HAMP II: The $20 Billion Get Out of Jail Free Card
A day after the Case-Shiller Index confirmed that the housing market is in a double dip, the Powers that Be (a subsidiary of the Masters of the Universe, currently CEOed by one Barack Obama) have floated their proposal for a mortgage fraud settlement.
The settlement terms remain fluid, people familiar with the matter cautioned, and haven’t been presented to banks. Exact dollar amounts haven’t been agreed on by U.S. regulators and state attorneys general.
For the low, low price of $20 billion, the Administration proposes, banks could be excused for the abundant mortgage fraud they’ve committed.
Terms of the administration’s proposal include a commitment from mortgage servicers to reduce the loan balances of troubled borrowers who owe more than their homes are worth, people familiar with the matter said. The cost of those writedowns won’t be borne by investors who purchased mortgage-backed securities, these people said.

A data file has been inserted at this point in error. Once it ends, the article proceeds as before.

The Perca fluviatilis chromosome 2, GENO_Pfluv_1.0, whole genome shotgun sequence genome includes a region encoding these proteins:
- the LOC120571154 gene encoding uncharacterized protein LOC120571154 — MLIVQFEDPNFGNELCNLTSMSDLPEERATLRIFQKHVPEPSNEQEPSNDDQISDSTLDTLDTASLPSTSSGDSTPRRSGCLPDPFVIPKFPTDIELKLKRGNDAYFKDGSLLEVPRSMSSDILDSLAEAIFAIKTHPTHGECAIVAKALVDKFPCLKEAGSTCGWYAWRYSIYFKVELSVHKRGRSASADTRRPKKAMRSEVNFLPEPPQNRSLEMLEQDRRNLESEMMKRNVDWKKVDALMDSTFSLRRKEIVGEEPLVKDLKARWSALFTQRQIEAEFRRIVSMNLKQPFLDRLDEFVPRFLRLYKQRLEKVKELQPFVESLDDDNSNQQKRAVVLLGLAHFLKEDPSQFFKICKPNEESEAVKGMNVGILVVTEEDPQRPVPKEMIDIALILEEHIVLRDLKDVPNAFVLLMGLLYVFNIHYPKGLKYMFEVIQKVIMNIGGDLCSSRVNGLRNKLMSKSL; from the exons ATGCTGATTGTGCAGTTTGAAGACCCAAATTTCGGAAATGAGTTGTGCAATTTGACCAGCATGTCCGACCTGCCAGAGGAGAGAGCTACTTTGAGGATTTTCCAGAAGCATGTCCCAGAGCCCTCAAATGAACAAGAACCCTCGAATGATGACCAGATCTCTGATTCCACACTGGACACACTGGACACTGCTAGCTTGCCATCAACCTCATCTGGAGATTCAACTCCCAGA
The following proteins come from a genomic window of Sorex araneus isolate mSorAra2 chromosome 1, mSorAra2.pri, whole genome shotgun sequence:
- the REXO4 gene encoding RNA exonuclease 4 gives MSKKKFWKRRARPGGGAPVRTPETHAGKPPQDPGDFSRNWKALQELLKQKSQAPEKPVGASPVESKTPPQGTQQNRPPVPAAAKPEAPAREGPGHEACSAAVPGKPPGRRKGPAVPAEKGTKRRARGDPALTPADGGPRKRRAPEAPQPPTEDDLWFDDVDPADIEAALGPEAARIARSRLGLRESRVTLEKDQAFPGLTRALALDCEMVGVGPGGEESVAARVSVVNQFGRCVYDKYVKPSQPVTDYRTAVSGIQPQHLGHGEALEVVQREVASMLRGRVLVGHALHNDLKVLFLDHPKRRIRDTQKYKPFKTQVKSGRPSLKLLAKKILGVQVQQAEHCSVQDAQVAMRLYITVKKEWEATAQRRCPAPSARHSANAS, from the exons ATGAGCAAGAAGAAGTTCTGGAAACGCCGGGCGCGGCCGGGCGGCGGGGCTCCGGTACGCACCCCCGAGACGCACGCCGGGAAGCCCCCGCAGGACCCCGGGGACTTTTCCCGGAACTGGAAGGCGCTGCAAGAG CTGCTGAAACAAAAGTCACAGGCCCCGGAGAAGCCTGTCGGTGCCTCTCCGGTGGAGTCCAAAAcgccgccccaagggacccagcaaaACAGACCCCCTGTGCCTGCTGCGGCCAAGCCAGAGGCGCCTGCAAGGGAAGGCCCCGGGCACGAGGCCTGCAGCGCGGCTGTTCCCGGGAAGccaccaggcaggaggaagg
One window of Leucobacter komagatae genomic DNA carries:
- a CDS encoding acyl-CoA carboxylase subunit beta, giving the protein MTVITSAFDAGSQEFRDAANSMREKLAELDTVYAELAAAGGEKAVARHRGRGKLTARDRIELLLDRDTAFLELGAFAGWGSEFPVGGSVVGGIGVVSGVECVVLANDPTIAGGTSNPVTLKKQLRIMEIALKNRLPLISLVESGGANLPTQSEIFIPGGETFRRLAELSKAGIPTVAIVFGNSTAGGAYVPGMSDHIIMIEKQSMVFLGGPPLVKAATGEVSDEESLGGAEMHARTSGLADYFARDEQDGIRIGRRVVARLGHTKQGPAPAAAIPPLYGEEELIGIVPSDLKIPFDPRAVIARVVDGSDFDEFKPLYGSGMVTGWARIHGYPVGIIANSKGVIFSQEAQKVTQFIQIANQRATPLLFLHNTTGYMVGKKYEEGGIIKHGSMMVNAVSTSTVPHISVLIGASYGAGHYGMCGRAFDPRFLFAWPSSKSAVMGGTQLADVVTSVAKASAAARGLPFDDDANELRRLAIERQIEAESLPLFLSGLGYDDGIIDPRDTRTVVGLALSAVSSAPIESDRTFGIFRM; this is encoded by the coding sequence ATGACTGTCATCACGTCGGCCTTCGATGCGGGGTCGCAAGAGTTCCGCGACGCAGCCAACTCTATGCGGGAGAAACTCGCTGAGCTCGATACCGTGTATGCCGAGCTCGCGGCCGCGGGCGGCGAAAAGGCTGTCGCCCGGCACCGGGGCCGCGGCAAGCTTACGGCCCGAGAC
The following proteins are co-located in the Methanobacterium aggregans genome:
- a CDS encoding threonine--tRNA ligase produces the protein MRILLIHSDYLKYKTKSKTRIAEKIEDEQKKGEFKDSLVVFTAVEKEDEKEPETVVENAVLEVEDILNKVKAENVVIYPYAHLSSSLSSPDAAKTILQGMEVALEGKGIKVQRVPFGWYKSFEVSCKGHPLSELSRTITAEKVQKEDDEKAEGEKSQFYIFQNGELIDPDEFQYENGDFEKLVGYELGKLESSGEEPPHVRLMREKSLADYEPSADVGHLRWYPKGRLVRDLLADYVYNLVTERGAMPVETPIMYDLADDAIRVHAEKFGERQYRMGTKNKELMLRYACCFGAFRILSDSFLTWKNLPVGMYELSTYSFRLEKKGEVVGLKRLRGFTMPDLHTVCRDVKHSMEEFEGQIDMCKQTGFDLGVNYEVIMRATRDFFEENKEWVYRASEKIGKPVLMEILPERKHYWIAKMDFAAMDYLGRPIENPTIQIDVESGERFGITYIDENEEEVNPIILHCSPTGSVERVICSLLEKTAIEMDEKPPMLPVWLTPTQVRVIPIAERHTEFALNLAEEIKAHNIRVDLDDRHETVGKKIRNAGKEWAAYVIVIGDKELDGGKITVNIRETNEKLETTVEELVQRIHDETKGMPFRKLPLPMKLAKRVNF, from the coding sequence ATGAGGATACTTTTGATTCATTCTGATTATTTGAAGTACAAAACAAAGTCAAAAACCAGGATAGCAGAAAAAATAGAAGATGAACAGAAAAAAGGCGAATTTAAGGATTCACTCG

But basically, it sounds like HAMP II–a “plan” that still lets banks decide how to implement that “plan”–with the sole improvement on HAMP I that it requires 2nd Liens to be “reduced” (but not eliminated) in the process of modifying the first liens.
The deal wouldn’t create any new government programs to reduce principal. Instead, it would allow banks to devise their own modifications or use existing government programs, people familiar with the matter said. Banks would also have to reduce second-lien mortgages when first mortgages are modified.
In short, it includes bailout within bailout (since 2nd liens should be eliminated).
Over a quarter of mortgage holders are underwater on their homes. A big chunk of these people were sold houses at artificially inflated prices, courtesy of the bank and captured appraisers. Every single one of them is owed compensation for being cheated at the hands of the banks.
But $20 billion won’t even begin to compensate those victims of fraudulent appraisals for the fraud committed on them.